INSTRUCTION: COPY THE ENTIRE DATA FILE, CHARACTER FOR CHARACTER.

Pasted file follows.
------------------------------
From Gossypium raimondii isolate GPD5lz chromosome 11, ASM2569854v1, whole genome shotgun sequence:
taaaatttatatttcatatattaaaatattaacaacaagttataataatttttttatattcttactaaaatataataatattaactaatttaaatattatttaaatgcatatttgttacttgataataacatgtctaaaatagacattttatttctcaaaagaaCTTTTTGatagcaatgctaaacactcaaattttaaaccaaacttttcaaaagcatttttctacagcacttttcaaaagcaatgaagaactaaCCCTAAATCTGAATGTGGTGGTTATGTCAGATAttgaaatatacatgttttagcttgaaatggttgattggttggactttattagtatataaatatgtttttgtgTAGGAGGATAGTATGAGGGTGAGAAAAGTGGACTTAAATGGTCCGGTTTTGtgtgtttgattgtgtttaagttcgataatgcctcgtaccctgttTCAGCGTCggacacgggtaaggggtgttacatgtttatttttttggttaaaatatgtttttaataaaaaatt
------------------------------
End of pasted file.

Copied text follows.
From Gossypium raimondii isolate GPD5lz chromosome 11, ASM2569854v1, whole genome shotgun sequence:
taaaatttatatttcatatattaaaatattaacaacaagttataataatttttttatattcttactaaaatataataatattaactaatttaaatattatttaaatgcatatttgttacttgataataacatgtctaaaatagacattttatttctcaaaagaaCTTTTTGatagcaatgctaaacactcaaattttaaaccaaacttttcaaaagcatttttctacagcacttttcaaaagcaatgaagaactaaCCCTAAATCTGAATGTGGTGGTTATGTCAGATAttgaaatatacatgttttagcttgaaatggttgattggttggactttattagtatataaatatgtttttgtgTAGGAGGATAGTATGAGGGTGAGAAAAGTGGACTTAAATGGTCCGGTTTTGtgtgtttgattgtgtttaagttcgataatgcctcgtaccctgttTCAGCGTCggacacgggtaaggggtgttacatgtttatttttttggttaaaatatgtttttaataaaaaatt